U.S. Efforts To Fight Piracy
Piracy off the coast of Somalia remains a critical issue for the United States, the international community, and the global economy.
A handout picture from the Netherlands Ministry of Defense shows a boat containing alleged Somali pirates being apprehended by Dutch warship Evertsen. (File)
Piracy off the coast of Somalia remains a critical issue for the United States, the international community, and the global economy, said U.S. Principal Deputy Secretary of State for Political-Military Affairs Thomas Kelly. Since 2008, Somali pirates have hijacked 175 vessels and attacked at least 445 others. They have kidnapped 3,000 crew members from over 40 countries and are still holding 241 hostages today. They hijacked 27 ships last year and six already this year.
Somalia offers pirates nearly ideal conditions.
Along the coastline where pirates operate there is little governance and weak institutions provide them with safe haven. Furthermore, Somalia sits along one of the world’s busiest shipping lanes.
In confronting piracy, the U.S. has pursued an integrated multi-dimensional approach, which has begun to turn the tide on this transnational crime. In 2009, the U.S. helped establish the Contact Group on Piracy off the Coast of Somalia to promote action and coordinate efforts to suppress Somali piracy. It will also be critical to re-establish stability, responsive law enforcement, and effective governance in Somalia.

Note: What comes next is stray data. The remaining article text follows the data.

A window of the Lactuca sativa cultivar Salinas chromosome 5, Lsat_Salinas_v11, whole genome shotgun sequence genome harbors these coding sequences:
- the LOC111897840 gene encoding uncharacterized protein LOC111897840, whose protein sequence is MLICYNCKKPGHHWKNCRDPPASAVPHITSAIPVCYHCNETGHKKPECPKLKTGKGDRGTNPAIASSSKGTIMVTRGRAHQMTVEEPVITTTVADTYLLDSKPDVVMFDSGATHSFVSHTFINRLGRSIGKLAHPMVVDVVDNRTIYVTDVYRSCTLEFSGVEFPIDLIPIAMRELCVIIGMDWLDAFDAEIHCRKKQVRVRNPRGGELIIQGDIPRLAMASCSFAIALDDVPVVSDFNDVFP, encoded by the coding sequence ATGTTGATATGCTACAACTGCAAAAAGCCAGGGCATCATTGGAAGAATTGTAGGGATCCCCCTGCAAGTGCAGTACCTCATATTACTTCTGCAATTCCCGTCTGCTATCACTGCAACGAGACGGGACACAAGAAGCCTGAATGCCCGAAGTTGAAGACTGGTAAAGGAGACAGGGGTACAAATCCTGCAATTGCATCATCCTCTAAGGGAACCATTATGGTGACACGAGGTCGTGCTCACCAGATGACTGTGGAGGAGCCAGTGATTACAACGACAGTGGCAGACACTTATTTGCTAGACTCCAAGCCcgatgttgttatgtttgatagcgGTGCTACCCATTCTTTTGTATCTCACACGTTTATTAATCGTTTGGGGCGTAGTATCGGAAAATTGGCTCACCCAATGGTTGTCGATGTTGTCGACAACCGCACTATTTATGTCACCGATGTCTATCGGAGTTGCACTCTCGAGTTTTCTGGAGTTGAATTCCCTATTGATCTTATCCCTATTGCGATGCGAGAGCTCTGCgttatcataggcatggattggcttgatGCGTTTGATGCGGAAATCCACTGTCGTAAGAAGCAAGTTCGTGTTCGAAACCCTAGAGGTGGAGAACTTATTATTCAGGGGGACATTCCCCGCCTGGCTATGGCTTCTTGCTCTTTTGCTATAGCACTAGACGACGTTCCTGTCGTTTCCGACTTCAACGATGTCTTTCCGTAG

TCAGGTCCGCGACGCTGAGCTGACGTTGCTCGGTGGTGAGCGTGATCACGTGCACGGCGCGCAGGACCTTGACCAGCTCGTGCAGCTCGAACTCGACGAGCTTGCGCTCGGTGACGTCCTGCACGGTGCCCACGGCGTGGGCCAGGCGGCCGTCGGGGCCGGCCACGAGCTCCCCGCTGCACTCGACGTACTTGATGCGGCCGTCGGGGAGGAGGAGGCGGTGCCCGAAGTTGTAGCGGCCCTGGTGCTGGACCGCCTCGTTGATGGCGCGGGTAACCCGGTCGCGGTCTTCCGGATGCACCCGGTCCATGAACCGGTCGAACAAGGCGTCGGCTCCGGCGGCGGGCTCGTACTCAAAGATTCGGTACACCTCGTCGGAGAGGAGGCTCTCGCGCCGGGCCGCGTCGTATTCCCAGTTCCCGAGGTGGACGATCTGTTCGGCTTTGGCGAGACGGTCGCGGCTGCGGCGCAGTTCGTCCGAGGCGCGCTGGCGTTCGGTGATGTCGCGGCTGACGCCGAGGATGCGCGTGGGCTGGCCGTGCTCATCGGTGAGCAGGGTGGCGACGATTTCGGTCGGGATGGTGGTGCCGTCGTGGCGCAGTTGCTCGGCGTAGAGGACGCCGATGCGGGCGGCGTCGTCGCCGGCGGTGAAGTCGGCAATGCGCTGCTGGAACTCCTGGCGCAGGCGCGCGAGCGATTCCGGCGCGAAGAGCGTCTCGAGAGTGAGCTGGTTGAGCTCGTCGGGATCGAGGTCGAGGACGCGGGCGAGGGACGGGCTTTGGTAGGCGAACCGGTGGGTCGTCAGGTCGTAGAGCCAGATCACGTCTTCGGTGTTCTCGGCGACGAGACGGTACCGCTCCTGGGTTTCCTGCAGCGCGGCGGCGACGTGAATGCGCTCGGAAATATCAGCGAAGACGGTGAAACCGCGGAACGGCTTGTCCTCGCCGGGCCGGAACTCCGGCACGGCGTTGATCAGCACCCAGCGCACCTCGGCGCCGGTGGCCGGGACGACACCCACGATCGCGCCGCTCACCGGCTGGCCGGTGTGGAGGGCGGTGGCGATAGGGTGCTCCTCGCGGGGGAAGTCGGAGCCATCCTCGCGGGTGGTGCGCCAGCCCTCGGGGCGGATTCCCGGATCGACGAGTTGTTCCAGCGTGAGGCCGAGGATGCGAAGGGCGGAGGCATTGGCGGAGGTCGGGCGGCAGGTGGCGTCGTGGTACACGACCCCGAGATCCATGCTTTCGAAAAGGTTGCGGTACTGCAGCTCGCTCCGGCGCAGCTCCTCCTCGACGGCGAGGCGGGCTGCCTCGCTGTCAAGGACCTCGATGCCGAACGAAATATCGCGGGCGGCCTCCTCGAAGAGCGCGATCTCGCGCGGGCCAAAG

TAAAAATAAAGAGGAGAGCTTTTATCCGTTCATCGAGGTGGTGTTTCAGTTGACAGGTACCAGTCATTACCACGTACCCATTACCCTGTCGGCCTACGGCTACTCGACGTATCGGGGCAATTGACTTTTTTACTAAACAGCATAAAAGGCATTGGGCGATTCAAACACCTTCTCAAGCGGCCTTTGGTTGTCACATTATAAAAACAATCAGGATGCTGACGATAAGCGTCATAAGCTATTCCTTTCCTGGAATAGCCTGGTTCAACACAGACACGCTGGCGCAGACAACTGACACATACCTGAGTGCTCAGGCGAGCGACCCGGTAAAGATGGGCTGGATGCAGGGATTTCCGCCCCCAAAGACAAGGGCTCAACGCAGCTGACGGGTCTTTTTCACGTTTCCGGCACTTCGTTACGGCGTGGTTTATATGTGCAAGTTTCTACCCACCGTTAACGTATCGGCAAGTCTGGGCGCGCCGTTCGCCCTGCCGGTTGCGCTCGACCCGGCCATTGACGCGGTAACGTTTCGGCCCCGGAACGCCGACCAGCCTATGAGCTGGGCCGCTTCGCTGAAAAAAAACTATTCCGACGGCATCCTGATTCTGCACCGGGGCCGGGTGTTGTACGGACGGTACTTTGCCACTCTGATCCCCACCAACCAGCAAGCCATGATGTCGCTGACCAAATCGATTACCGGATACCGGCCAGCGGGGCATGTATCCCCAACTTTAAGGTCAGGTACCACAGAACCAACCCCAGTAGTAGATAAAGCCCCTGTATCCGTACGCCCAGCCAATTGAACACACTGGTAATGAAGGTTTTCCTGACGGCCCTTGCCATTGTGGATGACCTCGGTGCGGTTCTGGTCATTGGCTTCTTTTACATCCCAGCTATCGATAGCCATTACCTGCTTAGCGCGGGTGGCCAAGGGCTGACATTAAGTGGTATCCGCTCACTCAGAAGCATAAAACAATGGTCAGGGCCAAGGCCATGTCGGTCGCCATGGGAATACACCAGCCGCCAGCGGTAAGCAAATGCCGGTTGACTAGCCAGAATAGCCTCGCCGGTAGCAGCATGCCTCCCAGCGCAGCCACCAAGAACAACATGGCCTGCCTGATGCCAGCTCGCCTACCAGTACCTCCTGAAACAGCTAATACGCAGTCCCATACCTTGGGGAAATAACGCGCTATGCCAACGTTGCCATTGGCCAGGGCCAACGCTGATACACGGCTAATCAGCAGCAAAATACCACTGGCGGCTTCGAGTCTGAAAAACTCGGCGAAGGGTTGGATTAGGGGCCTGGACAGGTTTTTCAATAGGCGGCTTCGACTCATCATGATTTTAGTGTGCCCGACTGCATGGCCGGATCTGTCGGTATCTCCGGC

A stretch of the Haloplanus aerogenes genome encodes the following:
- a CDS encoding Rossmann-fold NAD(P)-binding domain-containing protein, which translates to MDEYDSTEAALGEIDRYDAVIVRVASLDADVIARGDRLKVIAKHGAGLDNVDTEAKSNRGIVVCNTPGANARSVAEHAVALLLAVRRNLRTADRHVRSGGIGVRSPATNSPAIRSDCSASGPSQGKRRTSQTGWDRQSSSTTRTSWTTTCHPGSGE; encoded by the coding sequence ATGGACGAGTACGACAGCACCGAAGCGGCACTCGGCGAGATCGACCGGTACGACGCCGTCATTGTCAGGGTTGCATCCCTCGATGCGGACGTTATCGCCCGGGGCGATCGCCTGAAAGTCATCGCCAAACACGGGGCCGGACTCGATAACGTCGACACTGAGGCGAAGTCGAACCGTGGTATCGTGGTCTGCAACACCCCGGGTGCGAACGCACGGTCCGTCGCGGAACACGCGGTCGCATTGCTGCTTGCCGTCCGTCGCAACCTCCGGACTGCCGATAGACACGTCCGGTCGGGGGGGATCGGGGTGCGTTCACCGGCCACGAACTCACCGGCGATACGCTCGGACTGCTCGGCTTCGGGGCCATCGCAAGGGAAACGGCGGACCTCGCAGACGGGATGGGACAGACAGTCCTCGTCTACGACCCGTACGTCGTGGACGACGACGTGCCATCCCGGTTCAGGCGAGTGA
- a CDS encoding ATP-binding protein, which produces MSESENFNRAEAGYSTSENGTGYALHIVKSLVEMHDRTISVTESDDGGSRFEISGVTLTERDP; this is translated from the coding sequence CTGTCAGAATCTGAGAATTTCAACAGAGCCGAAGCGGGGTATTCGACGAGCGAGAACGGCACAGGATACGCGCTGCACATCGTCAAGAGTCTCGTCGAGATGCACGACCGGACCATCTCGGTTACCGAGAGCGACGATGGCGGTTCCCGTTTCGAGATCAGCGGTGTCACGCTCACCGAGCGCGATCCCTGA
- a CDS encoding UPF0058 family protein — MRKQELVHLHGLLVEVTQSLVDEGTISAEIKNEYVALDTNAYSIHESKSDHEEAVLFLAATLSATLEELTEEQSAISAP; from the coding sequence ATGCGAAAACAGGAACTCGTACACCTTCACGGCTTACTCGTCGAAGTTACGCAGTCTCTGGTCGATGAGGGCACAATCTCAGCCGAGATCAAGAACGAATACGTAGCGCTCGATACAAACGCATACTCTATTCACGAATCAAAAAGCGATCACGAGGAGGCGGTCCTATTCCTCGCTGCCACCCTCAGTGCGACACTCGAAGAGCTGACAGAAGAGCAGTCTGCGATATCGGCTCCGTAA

In addition to diplomatic efforts, the U.S. has taken steps to increase security at sea including the Combined Task Force 151, a multinational task force charged with conducting counter-piracy naval patrols in the region. It operates in the Gulf of Aden and off the eastern coast of Somalia, covering an area of over one million square miles.
But navies can’t be everywhere. That’s why it is necessary for the maritime industry to make ships tougher for pirates to seize. They need to proceed at full speed through high risk areas; employ physical barriers such a razor wire; post additional outlooks; report positions to military authorities; and muster the crew inside safe-rooms in a vessel under attack.
Another part of the solution is to apprehend, prosecute and incarcerate pirates and their supporters and financiers. Today, 1,100 pirates are in custody in 20 countries around the world. Through the collective efforts of the international community and the private sector, we are now seeing signs of clear progress. In 2011, the number of successful pirate attacks fell by nearly half.
There is no simple solution to ending piracy. But it is clear that the multifaceted nature of the U.S. response is making a difference.